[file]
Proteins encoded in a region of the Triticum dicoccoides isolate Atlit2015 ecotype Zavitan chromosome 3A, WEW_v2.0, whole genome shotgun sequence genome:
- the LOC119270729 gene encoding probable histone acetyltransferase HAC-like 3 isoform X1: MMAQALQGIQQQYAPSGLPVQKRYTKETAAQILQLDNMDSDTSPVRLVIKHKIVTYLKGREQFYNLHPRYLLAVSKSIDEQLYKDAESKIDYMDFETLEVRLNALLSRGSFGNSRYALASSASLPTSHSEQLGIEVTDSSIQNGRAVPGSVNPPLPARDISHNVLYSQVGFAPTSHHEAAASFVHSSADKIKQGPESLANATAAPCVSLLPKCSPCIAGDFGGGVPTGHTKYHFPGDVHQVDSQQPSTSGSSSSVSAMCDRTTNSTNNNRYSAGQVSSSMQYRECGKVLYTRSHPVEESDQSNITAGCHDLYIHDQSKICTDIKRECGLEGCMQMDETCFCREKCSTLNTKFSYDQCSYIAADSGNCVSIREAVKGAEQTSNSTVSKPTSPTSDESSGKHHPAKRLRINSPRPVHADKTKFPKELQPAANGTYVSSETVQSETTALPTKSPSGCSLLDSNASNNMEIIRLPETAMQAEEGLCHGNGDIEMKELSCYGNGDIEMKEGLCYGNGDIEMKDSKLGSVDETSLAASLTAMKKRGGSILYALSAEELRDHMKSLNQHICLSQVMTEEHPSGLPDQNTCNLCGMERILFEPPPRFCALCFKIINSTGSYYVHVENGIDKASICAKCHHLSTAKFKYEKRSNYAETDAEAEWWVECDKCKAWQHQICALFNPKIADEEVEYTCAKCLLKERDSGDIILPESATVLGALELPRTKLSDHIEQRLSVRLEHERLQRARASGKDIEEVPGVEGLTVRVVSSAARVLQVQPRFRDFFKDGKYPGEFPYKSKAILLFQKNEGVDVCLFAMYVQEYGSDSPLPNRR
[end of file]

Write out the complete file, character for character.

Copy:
Proteins encoded in a region of the Triticum dicoccoides isolate Atlit2015 ecotype Zavitan chromosome 3A, WEW_v2.0, whole genome shotgun sequence genome:
- the LOC119270729 gene encoding probable histone acetyltransferase HAC-like 3 isoform X1: MMAQALQGIQQQYAPSGLPVQKRYTKETAAQILQLDNMDSDTSPVRLVIKHKIVTYLKGREQFYNLHPRYLLAVSKSIDEQLYKDAESKIDYMDFETLEVRLNALLSRGSFGNSRYALASSASLPTSHSEQLGIEVTDSSIQNGRAVPGSVNPPLPARDISHNVLYSQVGFAPTSHHEAAASFVHSSADKIKQGPESLANATAAPCVSLLPKCSPCIAGDFGGGVPTGHTKYHFPGDVHQVDSQQPSTSGSSSSVSAMCDRTTNSTNNNRYSAGQVSSSMQYRECGKVLYTRSHPVEESDQSNITAGCHDLYIHDQSKICTDIKRECGLEGCMQMDETCFCREKCSTLNTKFSYDQCSYIAADSGNCVSIREAVKGAEQTSNSTVSKPTSPTSDESSGKHHPAKRLRINSPRPVHADKTKFPKELQPAANGTYVSSETVQSETTALPTKSPSGCSLLDSNASNNMEIIRLPETAMQAEEGLCHGNGDIEMKELSCYGNGDIEMKEGLCYGNGDIEMKDSKLGSVDETSLAASLTAMKKRGGSILYALSAEELRDHMKSLNQHICLSQVMTEEHPSGLPDQNTCNLCGMERILFEPPPRFCALCFKIINSTGSYYVHVENGIDKASICAKCHHLSTAKFKYEKRSNYAETDAEAEWWVECDKCKAWQHQICALFNPKIADEEVEYTCAKCLLKERDSGDIILPESATVLGALELPRTKLSDHIEQRLSVRLEHERLQRARASGKDIEEVPGVEGLTVRVVSSAARVLQVQPRFRDFFKDGKYPGEFPYKSKAILLFQKNEGVDVCLFAMYVQEYGSDSPLPNRR